The strange tale of two fuels

Christiana Figueres Christiana Figueres: into the lion's den

It was a strange day at the UN climate circus in Warsaw.

Much to the dismay of many environmental activists, UN climate chief Christiana Figueres agreed to speak at a World Coal Congress meeting in the Polish capital.

For greenies, it was as ridiculous a thought as say, Al Gore selling his TV channel to a network backed by an oil-rich Middle Eastern state (whoops).

Undaunted by the eco-hissing, Ms Figueres strode into the coal bunker and unleashed fire, brimstone and a little carbon dioxide.

Bituminous is too numerous, she said.

It's time to go light on the lignite - the brown is going down.

Leave the coal in the hole!

The boys from the black stuff were agog.

Didn't she know that coal was soon to overtake oil as the largest source of primary energy in the world?

Hadn't she heard about clean coal, the modern alchemy that turns lumps of dirty anthracite into gleaming knobs of gas-free green fuel?

In response to Ms Figueres, Milton Catelin, chief executive of the World Coal Association said that they were serious about changing the role of coal

"We want to open a genuine dialogue between the coal industry, governments and NGOs about these issues. We want to focus on what we can do in practical terms to meet the climate challenge," he said.

New type of fuel

Meanwhile, back at the headquarters of the UN's Conference of the Parties (COP), located at Poland's national football stadium, there was talk of a big announcement from the UN Environment Programme.

A press notice went out, brimming with excitement about a "potential new fuel source" that would produce 40% less CO2 than coal.

UNEP seemed set to release a report on methane hydrates, sometimes referred to as the ice that burns.

It is a mixture of methane and water ice that forms a type of fuel-rich, slush puppy on ocean floors. There has been much excitement about this since Japan began exploratory drilling for the product earlier this year.

"An abundant, untapped and potentially viable source of energy rests deep within the Earth's polar soils and sea floors," sang the excited press invite.

"Encased in ice-like deposits, rarely glimpsed by human eyes."

Rarely glimpsed by human eyes? We're definitely back in the carbon circus now.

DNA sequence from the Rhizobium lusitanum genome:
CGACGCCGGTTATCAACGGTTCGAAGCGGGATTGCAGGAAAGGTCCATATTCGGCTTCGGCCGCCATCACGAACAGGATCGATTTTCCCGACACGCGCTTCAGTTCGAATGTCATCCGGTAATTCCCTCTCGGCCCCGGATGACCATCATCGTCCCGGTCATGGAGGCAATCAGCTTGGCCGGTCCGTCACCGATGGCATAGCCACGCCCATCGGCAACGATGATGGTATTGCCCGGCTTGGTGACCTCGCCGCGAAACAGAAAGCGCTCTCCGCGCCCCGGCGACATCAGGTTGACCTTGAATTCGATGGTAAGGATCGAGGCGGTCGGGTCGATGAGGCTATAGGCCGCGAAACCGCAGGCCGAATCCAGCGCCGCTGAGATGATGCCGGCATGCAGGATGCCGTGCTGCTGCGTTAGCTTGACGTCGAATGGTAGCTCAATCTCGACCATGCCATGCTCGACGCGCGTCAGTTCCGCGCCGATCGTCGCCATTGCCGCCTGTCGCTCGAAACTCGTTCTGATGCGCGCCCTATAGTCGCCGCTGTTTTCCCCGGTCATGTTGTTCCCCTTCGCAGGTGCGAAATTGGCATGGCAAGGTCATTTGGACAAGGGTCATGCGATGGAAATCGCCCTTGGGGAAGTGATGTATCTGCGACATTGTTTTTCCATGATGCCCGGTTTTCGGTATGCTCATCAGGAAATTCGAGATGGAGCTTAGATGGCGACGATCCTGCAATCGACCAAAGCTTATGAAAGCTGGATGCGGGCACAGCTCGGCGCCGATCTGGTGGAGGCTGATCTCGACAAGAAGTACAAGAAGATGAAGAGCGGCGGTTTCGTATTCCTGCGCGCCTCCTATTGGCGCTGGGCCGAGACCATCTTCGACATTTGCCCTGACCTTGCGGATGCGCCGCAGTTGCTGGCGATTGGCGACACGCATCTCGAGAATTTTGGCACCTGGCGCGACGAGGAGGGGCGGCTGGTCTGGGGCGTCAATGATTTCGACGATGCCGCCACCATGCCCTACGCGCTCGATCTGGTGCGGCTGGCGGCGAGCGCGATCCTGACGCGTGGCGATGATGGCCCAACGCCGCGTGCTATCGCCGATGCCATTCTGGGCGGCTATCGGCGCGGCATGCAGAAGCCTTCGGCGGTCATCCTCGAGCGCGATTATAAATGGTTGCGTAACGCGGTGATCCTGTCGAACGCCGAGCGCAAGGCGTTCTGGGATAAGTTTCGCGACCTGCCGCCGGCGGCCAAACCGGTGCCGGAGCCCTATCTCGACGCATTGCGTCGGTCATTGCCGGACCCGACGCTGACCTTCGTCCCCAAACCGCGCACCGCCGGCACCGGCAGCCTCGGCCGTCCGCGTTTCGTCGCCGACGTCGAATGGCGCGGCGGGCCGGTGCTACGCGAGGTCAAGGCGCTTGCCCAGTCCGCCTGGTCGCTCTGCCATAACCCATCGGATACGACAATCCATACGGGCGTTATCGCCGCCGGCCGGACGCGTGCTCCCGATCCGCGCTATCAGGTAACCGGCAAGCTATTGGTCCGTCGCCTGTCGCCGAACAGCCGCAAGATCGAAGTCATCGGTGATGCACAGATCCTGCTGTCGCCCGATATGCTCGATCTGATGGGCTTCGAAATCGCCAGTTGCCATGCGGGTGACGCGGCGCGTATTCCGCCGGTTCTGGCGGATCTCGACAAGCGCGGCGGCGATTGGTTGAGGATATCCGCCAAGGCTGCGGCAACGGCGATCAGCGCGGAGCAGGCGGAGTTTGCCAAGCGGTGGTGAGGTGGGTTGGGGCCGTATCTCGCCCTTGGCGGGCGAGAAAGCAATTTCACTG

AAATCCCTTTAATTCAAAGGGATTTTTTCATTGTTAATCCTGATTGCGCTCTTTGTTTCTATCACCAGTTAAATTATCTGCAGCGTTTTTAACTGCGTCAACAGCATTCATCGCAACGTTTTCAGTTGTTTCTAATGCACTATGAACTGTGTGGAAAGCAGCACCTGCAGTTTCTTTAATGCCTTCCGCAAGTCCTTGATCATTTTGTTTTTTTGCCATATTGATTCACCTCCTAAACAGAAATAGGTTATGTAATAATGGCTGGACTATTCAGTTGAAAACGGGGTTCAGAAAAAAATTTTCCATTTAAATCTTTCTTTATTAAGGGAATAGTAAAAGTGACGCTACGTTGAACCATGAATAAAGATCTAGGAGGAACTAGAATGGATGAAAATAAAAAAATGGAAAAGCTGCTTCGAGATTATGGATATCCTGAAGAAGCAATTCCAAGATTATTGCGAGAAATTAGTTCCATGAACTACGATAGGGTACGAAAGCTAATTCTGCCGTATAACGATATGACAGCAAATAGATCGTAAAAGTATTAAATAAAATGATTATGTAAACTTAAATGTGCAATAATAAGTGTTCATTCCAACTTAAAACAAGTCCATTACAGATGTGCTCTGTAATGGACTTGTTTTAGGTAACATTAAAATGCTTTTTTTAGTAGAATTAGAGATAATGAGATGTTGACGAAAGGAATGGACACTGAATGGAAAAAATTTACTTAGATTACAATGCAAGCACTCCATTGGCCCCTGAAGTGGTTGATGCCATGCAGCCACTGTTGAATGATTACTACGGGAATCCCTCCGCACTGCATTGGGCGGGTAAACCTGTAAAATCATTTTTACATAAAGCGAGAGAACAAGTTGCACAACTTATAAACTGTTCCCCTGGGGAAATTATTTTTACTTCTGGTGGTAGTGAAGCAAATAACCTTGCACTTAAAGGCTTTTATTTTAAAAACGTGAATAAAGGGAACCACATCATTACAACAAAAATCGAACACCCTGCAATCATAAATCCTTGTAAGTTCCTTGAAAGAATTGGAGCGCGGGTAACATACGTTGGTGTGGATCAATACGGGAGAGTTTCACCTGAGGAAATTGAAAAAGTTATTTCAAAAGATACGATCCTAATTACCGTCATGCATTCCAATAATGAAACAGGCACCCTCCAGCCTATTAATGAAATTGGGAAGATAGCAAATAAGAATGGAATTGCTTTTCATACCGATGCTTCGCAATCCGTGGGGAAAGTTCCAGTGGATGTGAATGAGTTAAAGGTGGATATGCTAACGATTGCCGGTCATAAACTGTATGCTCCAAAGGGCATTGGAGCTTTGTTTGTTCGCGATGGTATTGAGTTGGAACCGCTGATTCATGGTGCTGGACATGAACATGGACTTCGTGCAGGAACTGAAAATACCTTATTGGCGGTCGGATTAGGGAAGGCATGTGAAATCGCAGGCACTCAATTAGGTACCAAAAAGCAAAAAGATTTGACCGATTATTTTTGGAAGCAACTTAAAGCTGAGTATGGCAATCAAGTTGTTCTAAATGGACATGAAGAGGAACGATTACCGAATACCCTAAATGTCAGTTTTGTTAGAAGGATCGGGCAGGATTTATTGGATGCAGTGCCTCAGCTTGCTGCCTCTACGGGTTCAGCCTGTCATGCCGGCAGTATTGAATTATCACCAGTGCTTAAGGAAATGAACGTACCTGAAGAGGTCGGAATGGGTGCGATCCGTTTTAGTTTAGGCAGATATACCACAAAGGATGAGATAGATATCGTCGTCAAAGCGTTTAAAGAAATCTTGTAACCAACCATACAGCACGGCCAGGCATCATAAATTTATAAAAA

This was all getting quite exciting until the ice that burns burnt UNEP's fingers.

The press conference was quenched at the last minute.

UNEP's spokesman Nick Nuttall said in an email, that it didn't go ahead because "in the end the report was not quite in the right shape".

But in the long halls of the stadium, there were a few sniggers from insiders. According to a couple of long standing COP watchers, campaigners were appalled that UNEP would release a report promoting a fossil fuel on the day that UN's top climate officer would condemn another one.

So emails were written, and the sustainably sourced, midnight oil burned bright as the full wrath of the green machine was unleashed.

And the fossil fuel story melted into thin, hot air.

If only environmentalists could make other fossil fuels disappear in the same way, we wouldn't need a huge meeting each year, whose major achievement seems to be self-replication.

But that's another story.

Follow Matt on Twitter.

Matt McGrath Article written by Matt McGrath Matt McGrath Environment correspondent

Will Kerry strike gold at Lima climate talks?

As US Secretary of State John Kerry joins UN climate talks in Lima, we look at some of the hurdles on the path to an historic global deal.

Read full article


This entry is now closed for comments

Jump to comments pagination
  • rate this

    Comment number 76.

    @73 J Hoovers

    Considering net energy has already been extracted from fusion in a H bomb & controlled fusion can even be achieved on workbench equipment I daresay the comparison with fantasy metals isn't a good one.

    This isn't a overturning the laws of physics problem its an engineering one & if just if we can crack it then that's our problems solved forever. (no really I mean forever)

  • rate this

    Comment number 75.

    We should invest more in green energy and not rubbish journalism.

  • rate this

    Comment number 74.

    @73 The J Hoovers Witnesses

    There is a vast difference

    We know fusion works

    In fact they have even achieve stable fusion

    All that remains is to maintain the fusion for a longer period, and a million other small obstacles

    ITER costs each British taxpayer less than 2p a week, considering the benefits if it does work surely that is a pittance to pay

  • rate this

    Comment number 73.

    Isn't it really about time we started doing some intelligent things. Methane is apparently more of a greenhouse gas than CO2, so start piping the methane (or maybe other stuff?) from the worlds sewers and rubbish tips and burn that. In fact you could probably directly burn the rubbish (as they used to in Cambridge) to provide power. More humans, more waste, more power... not as bad as the current.

  • rate this

    Comment number 72.

    "That is a pittance"


    Given the soberly assessed prospects for success, it's extremely generous I'd say.

    We could equally throw money pointlessly at trying to find lighter-than-air metals for aircraft, for instance.

  • rate this

    Comment number 71.

    Total ITER annual budget is less than the annual budget for BBC1 alone